The Duncan, a type 45 destroyer, is currently in the Mediterranean on a Nato exercise and had been due to relieve the Montrose when it comes off duty for maintenance and repairs.
But its deployment has been brought forward because of heightened tensions in the Gulf. The move will ensure that the royal navy maintains continuous frigate presence in the region with the two ships set to operate alongside one another for a short period.
“As part of our long standing presence in the Gulf, HMS Duncan is deploying to the region to ensure we maintain a continuous maritime security presence while HMS Montrose comes off task for pre-planned maintenance and crew change over," the Ministry of Defence said in a statement.
"This will ensure that the UK alongside international partners can continue to support freedom of navigation for vessels transiting through this vital shipping lane."
The deployment comes amid increased tension between Iran and the west after the US withdrawal from the 2015 nuclear deal and tightening of restrictions on trade with Iran.
The UK and other world powers have sought to salvage the nuclear deal, in which Iran was to curtail its atomic programme in exchange for normalised economic relations. But Iran has complained that the Europeans are not holding up their end of the bargain by mostly abiding by the US sanctions.
Particularly painful for Iran have been restrictions placed on the sale of its oil and gas, the lifeblood of its economy. Iran has begun to downgrade its commitment to the nuclear deal and up its enrichment of uranium in response to the lack of economic benefits.
The UK, France and Germany have warned Iran that such moves could cause the deal to collapse, but Iran says it was not gaining anything from upholding the agreement and that Europeans were mostly abiding by the US restrictions.
News of the ship deployment came as Downing Street confirmed that the UK is in discussions with the US over a possible boost to their military presence in the Gulf.
A No 10 spokeswoman said: “We have had a permanent presence there for a long period of time, since the 1980s, and we have a number of military assets already in the region.
“The US has been discussing with a number of countries, including ourselves, how we might build on this. Those discussions are currently ongoing.
“We are talking to the US about building on our presence in the face of recent threats to shipping in the area.”
The UK's naval alert has been raised to its highest level in the region, with British-flagged ships notified at the beginning of the week that Iranian waters were considered a level three – or “critical” – security environment.
The move came after Iran threatened reciprocal action for the seizure of the tanker Grace I by the royal navy near Gibraltar, on suspicion of attempting to breach international sanctions on Syria.
Iran is now demanding the release of its tanker, warning of “consequences” if it is not allowed to continue on its way.
The UK tanker British Heritage was approached by three boats of the Iranian Revolutionary Guard Corps on Wednesday and ordered to stop in Iranian territorial waters.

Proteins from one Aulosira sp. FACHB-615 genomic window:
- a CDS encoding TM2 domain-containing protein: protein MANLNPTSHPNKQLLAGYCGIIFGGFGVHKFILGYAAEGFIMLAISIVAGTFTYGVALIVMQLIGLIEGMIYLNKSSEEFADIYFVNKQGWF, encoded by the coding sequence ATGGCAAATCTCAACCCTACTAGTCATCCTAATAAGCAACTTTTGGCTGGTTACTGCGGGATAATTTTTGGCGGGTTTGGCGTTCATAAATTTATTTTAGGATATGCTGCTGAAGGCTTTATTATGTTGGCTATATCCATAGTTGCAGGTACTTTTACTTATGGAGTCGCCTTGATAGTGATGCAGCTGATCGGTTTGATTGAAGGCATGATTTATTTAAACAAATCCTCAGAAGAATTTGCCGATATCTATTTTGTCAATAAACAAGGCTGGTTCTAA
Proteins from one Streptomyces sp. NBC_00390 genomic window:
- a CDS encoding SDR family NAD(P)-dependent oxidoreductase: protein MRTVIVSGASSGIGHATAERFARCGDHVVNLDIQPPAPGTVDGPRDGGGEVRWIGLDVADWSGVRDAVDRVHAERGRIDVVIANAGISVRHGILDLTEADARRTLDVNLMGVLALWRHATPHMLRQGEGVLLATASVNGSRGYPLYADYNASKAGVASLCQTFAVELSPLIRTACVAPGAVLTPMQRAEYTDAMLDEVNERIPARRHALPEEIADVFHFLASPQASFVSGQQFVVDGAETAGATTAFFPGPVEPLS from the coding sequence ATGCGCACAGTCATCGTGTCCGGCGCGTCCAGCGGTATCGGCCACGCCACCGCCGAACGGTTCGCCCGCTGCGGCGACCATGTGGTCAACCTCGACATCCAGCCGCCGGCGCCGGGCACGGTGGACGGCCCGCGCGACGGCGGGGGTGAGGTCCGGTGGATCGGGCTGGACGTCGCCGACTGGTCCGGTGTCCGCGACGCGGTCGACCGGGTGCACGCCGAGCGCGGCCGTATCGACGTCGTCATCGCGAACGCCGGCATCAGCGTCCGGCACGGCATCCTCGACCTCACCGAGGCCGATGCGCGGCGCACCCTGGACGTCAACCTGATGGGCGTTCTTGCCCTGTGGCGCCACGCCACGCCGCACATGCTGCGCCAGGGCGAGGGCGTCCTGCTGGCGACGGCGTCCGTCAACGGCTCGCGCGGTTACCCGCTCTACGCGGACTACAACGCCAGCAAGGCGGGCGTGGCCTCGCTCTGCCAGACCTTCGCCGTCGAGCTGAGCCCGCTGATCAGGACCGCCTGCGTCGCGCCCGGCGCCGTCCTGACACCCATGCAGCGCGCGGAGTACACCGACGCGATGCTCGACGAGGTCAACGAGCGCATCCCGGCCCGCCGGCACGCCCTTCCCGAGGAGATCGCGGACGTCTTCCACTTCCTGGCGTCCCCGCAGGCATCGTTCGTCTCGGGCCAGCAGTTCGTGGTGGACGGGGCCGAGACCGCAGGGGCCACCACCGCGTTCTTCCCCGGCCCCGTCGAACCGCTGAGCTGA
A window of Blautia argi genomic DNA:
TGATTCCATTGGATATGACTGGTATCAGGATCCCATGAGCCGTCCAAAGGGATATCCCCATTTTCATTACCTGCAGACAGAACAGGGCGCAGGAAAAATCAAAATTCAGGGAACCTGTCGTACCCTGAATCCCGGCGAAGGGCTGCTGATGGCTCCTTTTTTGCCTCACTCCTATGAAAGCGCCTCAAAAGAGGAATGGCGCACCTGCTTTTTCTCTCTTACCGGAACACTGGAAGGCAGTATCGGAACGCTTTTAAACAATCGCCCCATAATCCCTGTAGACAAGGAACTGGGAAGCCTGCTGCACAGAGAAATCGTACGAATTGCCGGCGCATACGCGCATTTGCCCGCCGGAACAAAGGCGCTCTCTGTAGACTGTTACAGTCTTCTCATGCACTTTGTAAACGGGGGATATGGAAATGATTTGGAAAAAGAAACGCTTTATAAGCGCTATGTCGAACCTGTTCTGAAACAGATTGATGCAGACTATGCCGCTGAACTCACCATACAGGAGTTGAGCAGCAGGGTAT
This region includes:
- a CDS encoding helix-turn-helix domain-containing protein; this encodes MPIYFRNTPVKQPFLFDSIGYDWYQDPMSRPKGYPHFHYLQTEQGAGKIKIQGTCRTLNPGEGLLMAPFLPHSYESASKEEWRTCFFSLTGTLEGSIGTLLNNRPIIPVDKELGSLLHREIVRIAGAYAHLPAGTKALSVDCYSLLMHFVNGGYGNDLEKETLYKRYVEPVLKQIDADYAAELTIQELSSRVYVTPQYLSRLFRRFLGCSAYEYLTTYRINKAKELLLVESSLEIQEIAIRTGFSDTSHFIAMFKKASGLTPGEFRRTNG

But the HMS Montrose, which was escorting the ship, turned its guns towards the Iranian craft and ordered them away.
“The legal pretexts for the capture are not valid," Abbas Mousavi, an Iranian government spokesman, said. "The release of the tanker is in all countries' interest."
He threatened reciprocal measures against the UK if the tanker was not allowed on its way.
Asked for the UK’s response to Tehran’s demand, the No 10 spokeswoman deflected: “We are concerned about the threats that they are making to disrupt shipping in the area. We are urging them to de-escalate tensions in the region and we think that’s the best course of action for everyone.”
The foreign secretary. Jeremy Hunt, told the Daily Telegraph the British Heritage incident was “deeply troubling” and highlighted the fact that “we have run down the navy too much”.
“Our current commitment is for 19 destroyers and frigates supported by excellent offshore patrol vessels,” said Mr Hunt. “If I become prime minister, I will review this commitment as part of a wider look at our defence capability.”
Bob Sanguinetti, CEO of the UK Chamber of Shipping, said that the intervention by the Montrose illustrated "the vital importance that the royal navy continues to play in safeguarding UK commercial interests abroad".
“UK shipping sees up to 30 flagged vessels pass through the Gulf each day, while nearly 5 per cent of UK oil and 13 per cent of UK gas moves directly through the Strait of Hormuz," said Mr Sanguinetti.
"Any action to stop or impede the innocent passage of merchant shipping is wholly inacceptable, and steps must be taken to ensure the legal and safe passage of all merchant ships in the region.
“The UK Chamber of Shipping welcomes US plans for a ‘coalition of allies’ to patrol the waters off Iran and Yemen, and will support all measures and international initiatives that preserve international law and protect the lives and wellbeing of innocent seafarers."
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